Soil Block Making - A Complete Guide to Start Seedlings

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Evidence of humans growing plants in cubes of soil goes back 2000 years or more! However, many of the soil block makers widely in use today were developed by Michael Ladbrooke, a British Engineer and gardener.

In the US, soil blocks owe much of their popularity to garden and farm guru, Eliot Coleman. In 1976, Eliot Coleman saw the soil block idea being used while visiting a European farm and soon started using it on his own farm. Eliot eventually developed both a mini soil blockers (¾ inch)  for germination and a large (4 inch) soil blocker.

Using Soil Blocks for Indoor Seed Starting

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 A “soil block” is a square of potting soil that is compressed into a mold forming a block. It is a method of indoor seed starting. Instead of using container to contain the soil as is usually the case with starting seeds indoors, the compressed soil serves as both the container and the soil medium all in one!

Usually roots will encircle a container once they reach a certain size. With a soil block, instead of roots encircling a container, they are “air-pruned”. This allows for a seamless transplant with virtually no transplant shock. 

Benefits of Soil Blocks

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  • No transplant shock

  • Eco-friendly

  • No plastic containers

  • Saves money 

  • Allows for indoor starting of plants which don’t like transplanting. For example: Watermelon, squash, and cucumbers

Type of Soil for Soil Blockers

In most cases, soil blocks need specially formulated soil for the best results. You want a mix that can retain water, retain the shape of the block, and also be light enough that roots can easily grow. You can use a store bought mix, modify a store bought mix, or make your own soil block mix. 

For a store bought mix formulated for soil blocks, try Johnny’s 512 mix.

To modify a store bought mix, buy a very basic peat moss and perlite mix (most will already have fertilizer). You will need to add compost.  The amount of compost added depends on how much pre-made soil you are using. The only widely available option I’ve found is THIS POTTING MIX. For every 32 quart bag of mix, add 20 quarts (fill a 5 gallon bucket) of compost. 

To make your own soil block mix, see the section below. 

Soil Block Recipe 

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Eliot Coleman has a fantastic soil block recipe that can be found HERE. If you want lots of tips and tricks on how to make this recipe, my personal tweaks, as well as links to all the ingredients needed go into homemade soil mix, go to my blog post HERE

If you use the mini ¾ inch soil blocks, a different soil recipe is needed. Use sifted peat and add lime. Then add a small amount of compost, bone meal, and greensand. If you don’t have greensand omit it. 

If you just want to buy a mix and add your own compost, I recommend THIS widely available mix for the mini soil blocks. 

Soil Block Flats or Tray Options

You will need a hard surface to place the trays on once the soil blocks are formed. Below are some options with pros and cons of each one given.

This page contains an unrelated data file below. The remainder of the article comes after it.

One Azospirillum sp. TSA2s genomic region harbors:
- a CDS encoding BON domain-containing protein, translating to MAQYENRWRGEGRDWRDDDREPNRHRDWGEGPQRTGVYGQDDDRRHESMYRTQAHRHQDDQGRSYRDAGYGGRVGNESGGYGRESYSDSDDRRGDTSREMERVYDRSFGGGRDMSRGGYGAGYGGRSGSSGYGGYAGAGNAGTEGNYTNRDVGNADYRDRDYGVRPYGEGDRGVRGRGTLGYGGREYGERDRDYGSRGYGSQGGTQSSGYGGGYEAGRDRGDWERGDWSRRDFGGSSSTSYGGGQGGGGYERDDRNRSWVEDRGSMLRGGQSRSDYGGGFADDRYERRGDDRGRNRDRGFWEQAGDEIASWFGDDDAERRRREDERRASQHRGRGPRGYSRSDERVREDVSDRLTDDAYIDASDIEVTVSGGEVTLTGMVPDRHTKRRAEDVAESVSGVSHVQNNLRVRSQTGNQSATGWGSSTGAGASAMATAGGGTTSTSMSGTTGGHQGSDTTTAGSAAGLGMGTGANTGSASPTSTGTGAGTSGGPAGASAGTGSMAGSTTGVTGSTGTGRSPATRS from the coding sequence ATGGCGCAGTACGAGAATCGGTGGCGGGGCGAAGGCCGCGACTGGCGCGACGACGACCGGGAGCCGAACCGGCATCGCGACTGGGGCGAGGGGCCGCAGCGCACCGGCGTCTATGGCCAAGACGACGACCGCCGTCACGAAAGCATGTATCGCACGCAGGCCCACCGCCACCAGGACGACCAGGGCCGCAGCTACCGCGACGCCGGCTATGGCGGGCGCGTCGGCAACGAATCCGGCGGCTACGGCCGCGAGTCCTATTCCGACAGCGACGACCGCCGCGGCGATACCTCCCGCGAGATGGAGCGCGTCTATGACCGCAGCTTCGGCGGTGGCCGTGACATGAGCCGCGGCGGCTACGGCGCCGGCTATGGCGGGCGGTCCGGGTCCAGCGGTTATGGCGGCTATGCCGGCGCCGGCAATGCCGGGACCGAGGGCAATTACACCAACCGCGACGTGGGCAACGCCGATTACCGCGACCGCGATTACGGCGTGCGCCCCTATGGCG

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Option #1- 1020 Greenhouse Trays.

The 1020 trays will fit 50 two-inch blocks.  There are definitely some reasons to consider this option. You can water indoors without the excess water leaking out. The other nice aspect of a solid tray is you can pour a stream of water down the side of the tray, filling the bottom. The soil blocks will soak up the water from the base and not from above. This is especially important when growing tomatoes to prevent disease. 

Negatives of the plastic greenhouse tray is that they crack and break easily. They also have a tendency to bow a bit from the weight of 50 two inch blocks if you carry them around. The plastic trays can’t be used for the four inch soil blocks.

Find 1020 Greenhouse flats HERE.

Option #2- Three Sided Wooden Flats

This is the method of flat recommended in the book, The New Organic Grower, by Eliot Coleman. He says, “The inside dimensions are 18 ¾ inches long by 8 inches wide by 2 inches high. Three- quarter- inch stock is used for the sides and ½-inch stock for the bottom.”

One flat holds 36 two-inch blocks. The three-sided design allows for easy removal of the blocks. The con of this type of flat is that it is quite a bit more bulky to store in the off season. It is difficult to bottom water these unless you use some kind of wicking mat at the base of each tray. I have never tried a capillary mat with a wooden flat and I’m not sure if it would work well.

Option #3- Plywood Flat

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My husband, Cameron, cut me a sheet of ¾-inch plywood to use as a flat for the large 4 inch soil blocks. This was essential as the blocks weigh so much they needed strong support when being transported. 

Cons of this method is the same as mentioned above, it is difficult to water from below and they must be watered from above.

Option #4- Polycarbonate Flat

As I was doing so research I saw this quote in a recent article by Eliot Coleman, “Many years ago we made special three-sided wooden flats to hold the blocks. Since then we have decided that an 18-inch x 8-inch piece of polycarbonate, cut from the scrap left over after putting polycarbonate end-walls on a greenhouse, makes a simpler and perfectly adequate flat.”

Option #5- Bread Trays or Mesh Flats